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Jack Smith

A dog's defense: Retrievers retrieve, just as pointers point and bulldogs bull

August 18, 1986|Jack Smith

Judge Ron Swearinger's melancholy complaint that his golden retriever doesn't seem to know what he's supposed to retrieve, but simply stands on his porch looking puzzled and forlorn, has provoked a response of incredulity from other golden-retriever owners.

Most of them claim their retrievers will retrieve anything that's loose.

"The modern-day urban retriever," explains Donna Haugaard of Pasadena, "does not retrieve game for his master, just as surely as the good judge does not go out to shoot his daily dinner. His honor will soon find out that this proud breed has merely adapted to its environment--retrieving anything that's not screwed down."

Mrs. Haugaard says her golden retriever is named Maile Kaui Kealoha, having been born in Hawaii, where the hunting of the Hawaiian Nene is more recent in history than the hunting of the grouse and the grovel in England.

"Maile has an uncanny talent for retrieving socks, shoes and underwear and returning them to their rightful owners. Also eyeglass cases (with glasses), VCR remote controls, pillows and the L.A. Times (but never on Sunday)."

"What does a retriever retrieve?" asks Howard Groman of Tustin. "Why slippers, of course. Fuzzy slippers, or sometimes woolly socks, or stuffed dolls. Surely a good retriever doesn't sit about tingling in response to 'distant challenges.' "

"We are absolutely daffy about our golden retriever, California Gold Dust XIII, known as Dusty," says Patricia Vasquez of Lomita. "He loves nothing more than to chase his ball. . . . He also retrieves the L. A. Times from the driveway. . . ." Mrs. Vasquez says that one day Dusty jumped into the pool after his ball, but didn't know how to swim. Her husband taught him the Australian crawl.

"What does a golden retriever retrieve?" echoes Lois Rosenfeld. "My beautiful Royal Golden Alexandra, familiarly called Sascha, retrieves whatever is retrievable. She retrieves avocados that have fallen into our yard from a neighbor's tree. She has brought home tennis balls, baseballs, rubber balls and even small footballs. She is a happy and proud dog who seems to have fulfilled her destiny and has never groveled."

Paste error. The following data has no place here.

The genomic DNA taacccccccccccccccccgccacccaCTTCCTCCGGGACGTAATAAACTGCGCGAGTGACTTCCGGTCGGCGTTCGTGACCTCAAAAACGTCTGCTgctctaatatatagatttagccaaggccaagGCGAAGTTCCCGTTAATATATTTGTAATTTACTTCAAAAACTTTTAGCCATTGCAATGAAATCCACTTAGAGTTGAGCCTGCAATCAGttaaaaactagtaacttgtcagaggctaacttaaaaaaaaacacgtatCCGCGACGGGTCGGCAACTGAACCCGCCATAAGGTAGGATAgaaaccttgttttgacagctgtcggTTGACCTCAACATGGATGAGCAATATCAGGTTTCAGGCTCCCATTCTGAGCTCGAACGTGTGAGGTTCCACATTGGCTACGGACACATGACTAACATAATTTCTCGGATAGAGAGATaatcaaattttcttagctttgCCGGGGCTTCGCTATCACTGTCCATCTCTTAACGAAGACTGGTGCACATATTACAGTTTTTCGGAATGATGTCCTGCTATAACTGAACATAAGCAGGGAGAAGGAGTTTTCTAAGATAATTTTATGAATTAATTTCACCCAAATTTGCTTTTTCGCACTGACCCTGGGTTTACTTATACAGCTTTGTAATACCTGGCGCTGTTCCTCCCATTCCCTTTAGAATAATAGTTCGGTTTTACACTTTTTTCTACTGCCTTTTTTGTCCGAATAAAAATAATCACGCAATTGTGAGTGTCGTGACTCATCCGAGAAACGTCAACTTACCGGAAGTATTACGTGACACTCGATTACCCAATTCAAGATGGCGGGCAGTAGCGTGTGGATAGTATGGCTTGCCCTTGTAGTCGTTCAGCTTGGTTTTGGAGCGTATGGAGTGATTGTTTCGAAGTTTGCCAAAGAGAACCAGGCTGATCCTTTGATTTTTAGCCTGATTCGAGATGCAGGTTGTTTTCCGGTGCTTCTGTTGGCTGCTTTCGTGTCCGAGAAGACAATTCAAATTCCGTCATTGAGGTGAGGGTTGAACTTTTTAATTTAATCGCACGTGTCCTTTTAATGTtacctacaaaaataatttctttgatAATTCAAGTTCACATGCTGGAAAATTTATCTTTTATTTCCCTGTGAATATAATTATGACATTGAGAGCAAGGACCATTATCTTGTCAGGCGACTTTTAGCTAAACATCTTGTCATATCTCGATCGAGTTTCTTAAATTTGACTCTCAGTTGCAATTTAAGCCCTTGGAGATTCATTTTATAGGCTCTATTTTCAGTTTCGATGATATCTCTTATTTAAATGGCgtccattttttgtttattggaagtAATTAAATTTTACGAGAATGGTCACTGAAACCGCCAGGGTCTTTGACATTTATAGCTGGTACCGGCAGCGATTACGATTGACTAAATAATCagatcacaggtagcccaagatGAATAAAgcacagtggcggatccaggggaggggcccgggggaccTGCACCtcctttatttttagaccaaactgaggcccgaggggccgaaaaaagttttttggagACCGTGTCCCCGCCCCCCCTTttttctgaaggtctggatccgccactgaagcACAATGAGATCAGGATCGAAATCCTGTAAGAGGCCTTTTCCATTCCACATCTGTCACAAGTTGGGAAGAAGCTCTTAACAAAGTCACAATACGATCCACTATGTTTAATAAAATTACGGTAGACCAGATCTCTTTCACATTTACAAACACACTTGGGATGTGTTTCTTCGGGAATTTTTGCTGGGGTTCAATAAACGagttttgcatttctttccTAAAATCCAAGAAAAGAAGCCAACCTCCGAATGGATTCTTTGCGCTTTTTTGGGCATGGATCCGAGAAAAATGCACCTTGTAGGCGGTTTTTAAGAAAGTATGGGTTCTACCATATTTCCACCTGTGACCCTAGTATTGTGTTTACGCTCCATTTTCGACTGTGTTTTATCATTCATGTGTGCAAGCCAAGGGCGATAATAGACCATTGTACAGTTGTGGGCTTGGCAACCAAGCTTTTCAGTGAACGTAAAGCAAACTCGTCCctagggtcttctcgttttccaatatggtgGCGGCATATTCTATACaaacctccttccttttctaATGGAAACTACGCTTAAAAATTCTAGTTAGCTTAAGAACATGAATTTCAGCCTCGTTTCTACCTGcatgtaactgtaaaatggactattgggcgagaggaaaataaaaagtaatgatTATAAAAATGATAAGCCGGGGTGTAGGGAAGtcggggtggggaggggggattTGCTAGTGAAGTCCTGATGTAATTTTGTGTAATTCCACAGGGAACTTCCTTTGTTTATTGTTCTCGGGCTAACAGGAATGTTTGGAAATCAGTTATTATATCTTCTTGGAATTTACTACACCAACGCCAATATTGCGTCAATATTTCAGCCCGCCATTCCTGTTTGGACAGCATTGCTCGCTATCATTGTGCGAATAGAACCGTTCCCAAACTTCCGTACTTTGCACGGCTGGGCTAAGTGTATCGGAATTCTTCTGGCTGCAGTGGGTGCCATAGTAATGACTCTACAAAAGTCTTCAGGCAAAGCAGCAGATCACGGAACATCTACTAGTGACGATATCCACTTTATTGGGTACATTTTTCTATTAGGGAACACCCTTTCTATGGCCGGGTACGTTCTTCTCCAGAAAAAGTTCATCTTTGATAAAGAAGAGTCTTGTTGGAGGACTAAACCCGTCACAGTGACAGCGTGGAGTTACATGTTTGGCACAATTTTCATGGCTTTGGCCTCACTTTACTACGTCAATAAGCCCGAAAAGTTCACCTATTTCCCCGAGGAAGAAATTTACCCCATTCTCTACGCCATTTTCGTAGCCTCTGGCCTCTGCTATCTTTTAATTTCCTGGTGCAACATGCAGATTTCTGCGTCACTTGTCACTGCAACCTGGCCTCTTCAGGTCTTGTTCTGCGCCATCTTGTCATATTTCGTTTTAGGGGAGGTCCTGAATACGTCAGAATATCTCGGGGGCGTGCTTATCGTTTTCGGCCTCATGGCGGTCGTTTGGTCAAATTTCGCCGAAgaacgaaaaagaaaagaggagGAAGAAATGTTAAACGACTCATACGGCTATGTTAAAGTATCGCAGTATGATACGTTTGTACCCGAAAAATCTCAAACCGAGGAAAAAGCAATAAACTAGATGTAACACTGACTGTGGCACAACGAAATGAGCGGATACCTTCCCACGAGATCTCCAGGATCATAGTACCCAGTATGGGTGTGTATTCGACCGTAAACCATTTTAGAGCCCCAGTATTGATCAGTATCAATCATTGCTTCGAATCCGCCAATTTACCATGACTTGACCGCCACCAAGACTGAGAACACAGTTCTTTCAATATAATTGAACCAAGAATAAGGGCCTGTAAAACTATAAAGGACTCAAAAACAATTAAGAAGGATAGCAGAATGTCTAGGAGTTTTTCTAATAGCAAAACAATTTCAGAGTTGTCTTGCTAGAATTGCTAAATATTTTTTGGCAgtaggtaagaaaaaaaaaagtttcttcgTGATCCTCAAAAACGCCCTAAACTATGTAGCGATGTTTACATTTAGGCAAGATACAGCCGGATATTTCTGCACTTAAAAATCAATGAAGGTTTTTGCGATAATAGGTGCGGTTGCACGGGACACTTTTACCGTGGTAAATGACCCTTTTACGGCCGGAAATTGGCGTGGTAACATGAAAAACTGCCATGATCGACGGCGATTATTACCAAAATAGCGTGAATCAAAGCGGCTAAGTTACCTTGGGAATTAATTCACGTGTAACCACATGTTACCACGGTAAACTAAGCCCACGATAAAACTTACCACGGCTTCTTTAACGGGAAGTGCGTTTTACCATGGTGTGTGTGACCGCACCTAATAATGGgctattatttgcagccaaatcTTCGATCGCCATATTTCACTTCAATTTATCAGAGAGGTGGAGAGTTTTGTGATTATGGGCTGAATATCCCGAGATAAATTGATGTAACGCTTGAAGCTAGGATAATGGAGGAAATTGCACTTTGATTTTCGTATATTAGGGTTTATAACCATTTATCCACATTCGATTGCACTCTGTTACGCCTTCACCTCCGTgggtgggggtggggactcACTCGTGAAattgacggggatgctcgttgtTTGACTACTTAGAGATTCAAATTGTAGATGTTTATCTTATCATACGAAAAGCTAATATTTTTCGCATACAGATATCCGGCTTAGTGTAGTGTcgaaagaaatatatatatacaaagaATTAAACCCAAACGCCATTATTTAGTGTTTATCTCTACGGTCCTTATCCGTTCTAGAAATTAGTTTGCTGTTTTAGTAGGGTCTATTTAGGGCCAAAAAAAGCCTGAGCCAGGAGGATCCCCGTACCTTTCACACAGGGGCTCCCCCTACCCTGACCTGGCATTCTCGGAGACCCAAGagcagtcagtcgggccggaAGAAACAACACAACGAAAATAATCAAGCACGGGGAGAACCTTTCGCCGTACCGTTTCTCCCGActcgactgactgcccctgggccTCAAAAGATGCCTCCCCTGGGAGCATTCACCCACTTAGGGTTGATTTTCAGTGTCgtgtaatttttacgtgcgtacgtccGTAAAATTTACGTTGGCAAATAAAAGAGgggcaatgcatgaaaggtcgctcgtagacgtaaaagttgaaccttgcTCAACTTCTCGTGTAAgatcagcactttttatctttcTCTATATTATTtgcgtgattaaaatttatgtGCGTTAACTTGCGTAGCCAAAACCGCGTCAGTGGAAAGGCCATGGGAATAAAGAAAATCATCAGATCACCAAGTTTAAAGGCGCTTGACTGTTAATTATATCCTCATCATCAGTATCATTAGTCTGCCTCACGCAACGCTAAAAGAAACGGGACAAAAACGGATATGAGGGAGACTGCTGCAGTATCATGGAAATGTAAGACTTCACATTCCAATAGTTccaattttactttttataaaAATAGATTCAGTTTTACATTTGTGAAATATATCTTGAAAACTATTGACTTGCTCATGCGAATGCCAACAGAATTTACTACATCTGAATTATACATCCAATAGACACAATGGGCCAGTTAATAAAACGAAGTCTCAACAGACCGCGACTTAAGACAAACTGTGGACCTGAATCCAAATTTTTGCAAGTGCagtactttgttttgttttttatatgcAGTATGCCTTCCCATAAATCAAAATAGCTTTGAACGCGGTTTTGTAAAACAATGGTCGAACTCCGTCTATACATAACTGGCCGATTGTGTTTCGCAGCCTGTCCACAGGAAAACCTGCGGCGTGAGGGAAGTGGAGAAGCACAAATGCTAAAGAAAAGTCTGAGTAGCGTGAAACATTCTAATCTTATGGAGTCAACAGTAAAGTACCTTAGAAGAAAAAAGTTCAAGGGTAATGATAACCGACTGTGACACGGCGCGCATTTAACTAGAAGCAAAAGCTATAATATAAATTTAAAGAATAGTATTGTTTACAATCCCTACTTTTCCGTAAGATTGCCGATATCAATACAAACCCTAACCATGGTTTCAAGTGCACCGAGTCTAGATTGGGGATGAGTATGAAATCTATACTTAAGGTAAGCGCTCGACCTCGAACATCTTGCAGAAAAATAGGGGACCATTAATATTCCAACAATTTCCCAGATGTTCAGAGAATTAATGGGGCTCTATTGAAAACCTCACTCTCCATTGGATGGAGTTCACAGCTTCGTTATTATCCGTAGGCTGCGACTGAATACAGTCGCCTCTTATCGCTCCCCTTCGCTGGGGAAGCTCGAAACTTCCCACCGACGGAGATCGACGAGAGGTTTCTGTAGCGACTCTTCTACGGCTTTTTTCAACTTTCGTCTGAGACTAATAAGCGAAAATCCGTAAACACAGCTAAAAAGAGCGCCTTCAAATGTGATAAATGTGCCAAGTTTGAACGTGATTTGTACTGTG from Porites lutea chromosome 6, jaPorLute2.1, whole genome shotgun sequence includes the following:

"Golden retrievers were bred for one reason," writes Patrick W. Huber of Tustin. "Chasing Frisbees and tennis balls."

Helen Miller of Pasadena recalls an incident that defined the golden retriever's function for her:

"I was walking my dog, Rudy Mahoney. An elderly lady stopped us to say, 'Why, what a beautiful dog! What kind is it?' I told her he is a golden retriever. She looked at me, and then again at Rudy, and said, 'Ah, yes. Those are the ones that pick up things after they are shot.' "

Gretchen Trent of Granada Hills answers the question with verse:

Be there a golden/(I'd like to know)/Who is not seen/With ball in tow?

She says: "Tasha, our solar-powered golden, has a collection of upwards of 20 balls, most of which she has nosed out of the cul-de-sac. Living in Granada Hills, with its famous ivy-covered yards, she has discovered a myriad of treasures. . . ."

Jerry Haden writes: "We had a Labrador retriever for 15 years and he had no trouble retrieving in Mandeville Canyon. If he didn't bring home the neighbor's newspaper, he brought home the neighbor's son's baseball glove, or a dead mouse, bird, old shoe--always from down the street or up the street, never from our own back yard. He was happy to retrieve, never discriminated, and was never at a loss for prey. . . ."

In recalling that in England golden retrievers traditionally retrieved grouse and grovels, I admitted that I didn't know what grovels were, though I did remember that the late S. J. Perelman referred to them in a passage that went something like this:

"He turned on the radio. Savagely the radio turned on him. He went groveling in the dirt. After gathering a basketful of grovels. . . ." And so on.

I was afraid I had misquoted the inimitable Perelman, and I had.

Martin E. Mullen Jr., a Perelman fan since his teens, traces the passage to "The Love Decoy: A Story of Youth in College Today--Awake, Fearless, Unashamed."

Dolores Hornbostel, a student at Tunafish College for Women, is describing an incident with her amorous instructor, Russell Gipf:

"He caught my arm in a vise-like grip and drew me to him, but with a blow I sent him groveling. In ten minutes he was back with a basket of appetizing fresh-picked grovels. . . ."

Evidently the groveling was not related to the savage radio. But somewhere in the Perelman oeuvre there is a savage radio that turns on the person who turns it on.

Also, a grovel appears to be a fruit, not a bird, but, according to my correspondents, a retriever is just as likely to retrieve a fruit as a bird.

However, Ernest S. Rockholt of Bakersfield chides me for saying that there are no grovels in Los Angeles (one reason, I suggested, why Judge Swearinger's dog feels so unfulfilled).

"All one has to do," he says, "is look behind palm trees, pyracantha bushes, oak desks and glass doors. Grovels are everywhere!"

Rockholt says there are even grovels in Kern County. "Just last Thursday I saw 17 grovels in the back of a '53 Studebaker pickup headed into the sunset . . . about six miles due west of Weedpatch."

If you believe that a 1953 Studebaker pickup is still on the road, you should find it easy to believe in grovels.

I think I can help Judge Swearinger solve his dog's problem by sending him an old tennis ball I used to throw for my Airedale.

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